Ohio Regulators Promoting Fracking Not Surprising As Seen From Broadview Heights

I know many citizens of Ohio are shocked by the recent revelation based on a public records request that a state-appointed regulatory agency is actually promoting drilling, and working to “convince” the public that it is safe. But I’m not. Call it “lessons learned on the front lines.” Based on personal experience with drilling in my hometown, I was not surprised when I read this information on the Ohio Department of Natural Resource’s recently exposed, 10-page memo listing allies, threats, and strategies to convince us that drilling in state parks was a good idea. I was not surprised to read notes that revealed the governor’s office, Halliburton, the Ohio Environmental Protection Agency, local chambers of commerce and media outlets like the Youngstown Vindicator are “allies” and environmental groups are considered “threats.” With 90 wells in a 13-square-mile residential community, residents in my hometown of Broadview Heights learned several years ago that the ODNR was not on our side. We learned that our local officials had their authority stripped from them by a legislature that was bought and paid for with industry lobby money, according to a Common Cause report. We learned that our local safety officials (fire and police) were not notified as to when a well would be fracked or what chemicals would be used. We learned that citizens and even the city, none of whom wanted to sign a lease and were forcibly “pooled” into a drilling unit against their will and wanted to appeal, had to do so before an ODNR panel that was stacked in favor of the industry. So no, this revelation about our state regulatory agency did not have...

Kent Bill of Rights Seeks to Regain Power

A recent leaflet from opponents of Issue 21 in Kent disturbed me. Why are city employees using partisan scare tactics? Why would utility bills go up? Why wouldn’t residents be able to run furnaces and change oil? All our charter amendment does is state the basic environmental rights of Kent residents and ban fracking/injection wells. More worthy of a response is the issue of job creation. First, jobs like fracking and injecting are always locally temporary — operations move from place to place, drilling and injecting. Like strip mining, the fracking and/or dumping is done and then the crews depart, leaving residents to deal with any subsequent damage: water and air pollution plus earthquakes, as documented in Record-Courier news reports. Is part of city government so short-sighted that it wants the fracking/injection equivalent of strip-mining in Kent? Why not try for a grant to create jobs building solar equipment and windmills? Enough people would benefit and enough long-term jobs would be created to outweigh any advantages from fracking/injection jobs. Strive for a Kent Green New Deal, city of Kent officials! Read the rest...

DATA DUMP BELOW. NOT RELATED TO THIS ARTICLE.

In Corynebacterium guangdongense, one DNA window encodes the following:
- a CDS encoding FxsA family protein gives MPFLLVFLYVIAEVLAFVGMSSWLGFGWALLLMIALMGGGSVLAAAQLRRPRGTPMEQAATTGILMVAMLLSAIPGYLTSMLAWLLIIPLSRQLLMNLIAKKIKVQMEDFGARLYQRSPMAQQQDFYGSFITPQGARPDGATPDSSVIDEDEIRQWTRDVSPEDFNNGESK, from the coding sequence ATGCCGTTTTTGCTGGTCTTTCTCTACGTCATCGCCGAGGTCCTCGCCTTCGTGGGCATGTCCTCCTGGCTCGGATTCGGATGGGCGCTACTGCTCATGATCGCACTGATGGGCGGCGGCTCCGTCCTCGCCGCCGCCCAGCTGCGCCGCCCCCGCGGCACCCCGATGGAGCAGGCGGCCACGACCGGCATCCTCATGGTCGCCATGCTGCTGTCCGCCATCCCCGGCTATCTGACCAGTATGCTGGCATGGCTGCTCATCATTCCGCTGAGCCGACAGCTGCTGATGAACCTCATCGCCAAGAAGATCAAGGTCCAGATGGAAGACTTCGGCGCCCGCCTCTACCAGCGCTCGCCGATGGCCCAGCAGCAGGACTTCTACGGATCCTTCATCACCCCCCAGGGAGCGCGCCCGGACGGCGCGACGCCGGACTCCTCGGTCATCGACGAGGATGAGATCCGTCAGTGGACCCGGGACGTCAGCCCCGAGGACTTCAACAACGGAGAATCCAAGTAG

‘Outsider’ Urges Passage of Issue 21 In Kent

Although a Kent “outsider” (resident of Northeastern Portage), because I have researched issues behind community rights I am responding to Mr. Sidoti’s three objections to Issue 21 (Record-Courier, Oct. 27). (1.) Kent and Portage residents have worked together for several years researching drilling and waste injection. We found that health, water, air, food and property values are threatened by this risky industrial process. We investigated regulatory protection and found that in 2004 laws were written privileging oil and gas profits over local rights to choose democratically how we live. Local public officials told us they could do nothing about the threats posed by drilling and waste disposal. We lobbied legislators and begged local officials to protect us. Kent residents asked City Council (2012) to ban this process. Read the rest...